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Archive for the month “March, 2013”

Easter Yummies!

Good Friday was tough this year; this is the first Easter since my mom died. What’s worse  is that last Easter was the first Easter without my brother (who died last January), so mom’s last Easter was really messy in many ways. But we celebrate nonetheless.

Grief and life and death and family and holidays can be so very complicated.  I found myself sitting outside of Wegman’s on Friday crying.  I am a novice at Easter; mom did Easter! I had a list – I never have lists – mom had lists! Actually I found myself outside of Wegman’s with my anxiety amping up into full blown panic attack mode.  Luckily I have learned a few tricks in my life – one being to reach out and ask for help. I called a spiritual friend and began crying.  As I was crying, I realized I really don’t cry much anymore, and when the anxiety starts it feels almost like lots of crying is crammed up inside of me and that is what is causing the lump in my throat and the racing heart that makes it difficult to breathe – the anxiety. So the crying was wonderful, and the talk was “soul food!” Complicated.

I talked about buying Easter candy for the first time in years, because my mom always did this. I talked about how my mom drove me crazy with the amount of money she spent on the holidays and the massive amounts of food she made, and how I was the one that was often left throwing it away. Now it is on me to carry this on – going into the store to buy cabbage and kielbasa and channelling my mom’s recipes (because we rarely follow them anyway and never write them down!), and making the Polish food, and carrying on the traditions – some of which really drove me crazy! Feeling inadequate about carrying on the traditions and not helping enough when she was still here. Complicated.

When my mom died – I felt a lot of relief.  She was dying in my home as my family cared for her knowing what was coming. She was often confused and scared, and so were we. When she died I was relieved and then went to work and got distracted. On Good Friday, I finally began feeling very sad and missing her, and feeling too exhausted to carry on these traditons. Worst of all is the guilt! Seeing how hard it is to do all of this, and knowing I was not very available to help her.  She wasn’t good at asking for help. Complicated.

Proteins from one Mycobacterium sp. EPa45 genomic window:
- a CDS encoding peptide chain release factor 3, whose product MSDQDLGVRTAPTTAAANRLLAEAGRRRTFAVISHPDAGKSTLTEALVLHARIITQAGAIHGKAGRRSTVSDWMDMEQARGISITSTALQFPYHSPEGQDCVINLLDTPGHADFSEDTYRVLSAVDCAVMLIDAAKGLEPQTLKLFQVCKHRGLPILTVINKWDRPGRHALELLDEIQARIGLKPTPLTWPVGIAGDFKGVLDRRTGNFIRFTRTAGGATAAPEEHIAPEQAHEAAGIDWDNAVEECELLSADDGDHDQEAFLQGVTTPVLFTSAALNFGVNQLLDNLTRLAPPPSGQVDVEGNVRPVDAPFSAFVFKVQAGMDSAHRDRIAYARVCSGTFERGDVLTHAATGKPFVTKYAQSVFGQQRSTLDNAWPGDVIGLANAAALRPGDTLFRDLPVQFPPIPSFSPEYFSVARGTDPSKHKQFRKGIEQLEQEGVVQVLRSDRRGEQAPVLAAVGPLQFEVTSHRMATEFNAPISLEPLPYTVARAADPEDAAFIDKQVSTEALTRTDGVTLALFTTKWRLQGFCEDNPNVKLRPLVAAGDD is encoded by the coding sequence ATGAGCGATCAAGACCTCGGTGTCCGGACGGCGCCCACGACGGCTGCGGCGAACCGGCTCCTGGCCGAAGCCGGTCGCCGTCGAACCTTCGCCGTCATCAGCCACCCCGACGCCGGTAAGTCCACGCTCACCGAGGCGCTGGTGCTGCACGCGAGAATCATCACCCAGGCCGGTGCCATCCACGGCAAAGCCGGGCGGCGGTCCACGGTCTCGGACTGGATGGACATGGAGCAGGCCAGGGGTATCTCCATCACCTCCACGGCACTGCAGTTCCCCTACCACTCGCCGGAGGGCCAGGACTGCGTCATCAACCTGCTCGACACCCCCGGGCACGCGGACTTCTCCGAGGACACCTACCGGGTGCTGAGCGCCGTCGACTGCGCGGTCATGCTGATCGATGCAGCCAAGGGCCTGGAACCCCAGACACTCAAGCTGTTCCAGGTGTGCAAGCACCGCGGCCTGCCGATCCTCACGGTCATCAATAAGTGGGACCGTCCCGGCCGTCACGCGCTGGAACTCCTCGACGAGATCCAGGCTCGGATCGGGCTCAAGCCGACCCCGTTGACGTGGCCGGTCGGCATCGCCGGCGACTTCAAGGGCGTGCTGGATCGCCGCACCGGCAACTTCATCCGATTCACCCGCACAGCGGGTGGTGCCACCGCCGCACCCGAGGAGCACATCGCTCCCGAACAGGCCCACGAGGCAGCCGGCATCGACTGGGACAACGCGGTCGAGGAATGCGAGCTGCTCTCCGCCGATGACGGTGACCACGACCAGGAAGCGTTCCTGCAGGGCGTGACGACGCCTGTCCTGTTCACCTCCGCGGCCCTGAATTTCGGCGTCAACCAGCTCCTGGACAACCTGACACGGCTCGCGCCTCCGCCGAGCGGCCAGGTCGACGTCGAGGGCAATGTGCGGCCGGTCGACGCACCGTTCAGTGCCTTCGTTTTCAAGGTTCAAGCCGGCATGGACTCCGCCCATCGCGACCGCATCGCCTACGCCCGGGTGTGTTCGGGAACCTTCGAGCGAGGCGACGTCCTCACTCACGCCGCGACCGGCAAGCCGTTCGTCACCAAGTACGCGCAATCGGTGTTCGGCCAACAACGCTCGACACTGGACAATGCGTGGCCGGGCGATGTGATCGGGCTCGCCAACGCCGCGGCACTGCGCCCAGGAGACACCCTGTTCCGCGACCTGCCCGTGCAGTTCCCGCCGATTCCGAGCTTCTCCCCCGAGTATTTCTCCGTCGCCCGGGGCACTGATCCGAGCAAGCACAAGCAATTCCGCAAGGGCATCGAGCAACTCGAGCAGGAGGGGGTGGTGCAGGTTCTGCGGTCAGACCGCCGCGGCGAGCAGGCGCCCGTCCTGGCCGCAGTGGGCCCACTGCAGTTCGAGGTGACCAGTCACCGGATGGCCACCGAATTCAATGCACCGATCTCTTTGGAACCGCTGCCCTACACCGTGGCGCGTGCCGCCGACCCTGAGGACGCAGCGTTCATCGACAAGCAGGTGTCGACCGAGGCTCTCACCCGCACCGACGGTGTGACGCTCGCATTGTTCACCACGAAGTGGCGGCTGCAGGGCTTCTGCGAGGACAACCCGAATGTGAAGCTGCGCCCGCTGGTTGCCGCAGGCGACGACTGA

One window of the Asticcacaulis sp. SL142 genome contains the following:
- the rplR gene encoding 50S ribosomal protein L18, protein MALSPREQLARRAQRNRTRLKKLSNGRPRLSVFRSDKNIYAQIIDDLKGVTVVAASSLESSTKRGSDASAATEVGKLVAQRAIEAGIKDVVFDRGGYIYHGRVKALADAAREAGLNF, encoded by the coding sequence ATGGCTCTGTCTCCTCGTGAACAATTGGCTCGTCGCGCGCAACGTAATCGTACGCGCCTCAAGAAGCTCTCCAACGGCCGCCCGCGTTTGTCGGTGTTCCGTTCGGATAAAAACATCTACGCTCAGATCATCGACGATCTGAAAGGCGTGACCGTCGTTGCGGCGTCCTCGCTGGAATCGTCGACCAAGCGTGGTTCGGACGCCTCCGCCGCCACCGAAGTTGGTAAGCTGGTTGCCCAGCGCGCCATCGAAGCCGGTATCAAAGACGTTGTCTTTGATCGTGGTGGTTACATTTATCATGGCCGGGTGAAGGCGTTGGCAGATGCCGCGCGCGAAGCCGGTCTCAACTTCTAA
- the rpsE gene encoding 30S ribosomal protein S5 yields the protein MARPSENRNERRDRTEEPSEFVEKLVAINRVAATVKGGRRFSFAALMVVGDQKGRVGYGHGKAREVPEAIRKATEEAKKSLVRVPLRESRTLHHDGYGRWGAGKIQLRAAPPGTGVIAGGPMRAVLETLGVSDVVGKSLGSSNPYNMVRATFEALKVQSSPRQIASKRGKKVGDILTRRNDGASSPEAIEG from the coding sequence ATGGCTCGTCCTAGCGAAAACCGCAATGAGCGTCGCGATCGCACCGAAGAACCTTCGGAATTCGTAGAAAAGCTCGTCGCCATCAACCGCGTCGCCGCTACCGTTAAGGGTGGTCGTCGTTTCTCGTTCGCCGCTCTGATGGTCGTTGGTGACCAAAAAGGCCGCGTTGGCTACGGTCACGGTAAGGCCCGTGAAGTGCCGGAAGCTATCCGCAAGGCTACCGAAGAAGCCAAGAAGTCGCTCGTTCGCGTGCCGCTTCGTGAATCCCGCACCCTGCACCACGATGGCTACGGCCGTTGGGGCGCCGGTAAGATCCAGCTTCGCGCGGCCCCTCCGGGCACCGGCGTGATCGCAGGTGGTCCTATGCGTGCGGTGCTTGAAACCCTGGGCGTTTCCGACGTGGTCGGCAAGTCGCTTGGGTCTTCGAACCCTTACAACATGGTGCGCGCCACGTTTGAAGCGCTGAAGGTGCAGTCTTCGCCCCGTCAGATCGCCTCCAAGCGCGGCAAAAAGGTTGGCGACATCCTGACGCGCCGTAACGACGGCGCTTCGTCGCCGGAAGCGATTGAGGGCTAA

But guess what? Easter was delicious! Alleluia!!  The house smelled like it always does on Easter.  I am sad leading up to the holidays – knowing how the absence of loved ones is so very present, but then people – the living people show up – and we laugh! We pick on each other as only family can, no one cares that i cuss (okay – maybe they care – but they love me anyway)! We talk about the dead, and we talk about the living! We connect, we eat, we all stare at the new baby, the new life, we live! Complicated!

This year was good. Not perfect – I used too much rice in the Golumpki –  but good. It’s a big deal making the Golumpki.  I am a novice, and I knew I used too much rice.  Funny – I said it a few times, and everyone said they were good, dismissing my self-criticisms. After the extended family left, I asked my husband – my soul-mate of forever, “How were the Golumpki’s?” He said, “Good.”  I said, Good? But?” He said, “There was too much rice.”  I was so thrilled.  Complicated.

We truly do have to get through Good Friday to appreciate Easter. For me it is mind boggling that I can’t quite get it that the thinking about doing is always, always, always, always worse than the actual doing! Don’t get me wrong – I’m not where I want to be with this lesson, but I’m not where I used to be either.  I do have this voice that tells me the thinking about doing is always worse than the doing. I then go through the self lecture, “stay right here in this moment – don’t go into the future. Nothing is wrong right here – right now – what are you really feeling – Okay – you are sad or tired or frustrated.  Just be sad or tired or frustrated, but still get into that store and get what is on the list!” Leading up to the holiday is tough, thinking about it, letting my mind control me.  However, actually filling the house with smells (that can be bittersweet, but yummy all the same), filling the house with family, filling the house with inside jokes, filling the hosue with connections – – this is the easy part, the yummy part.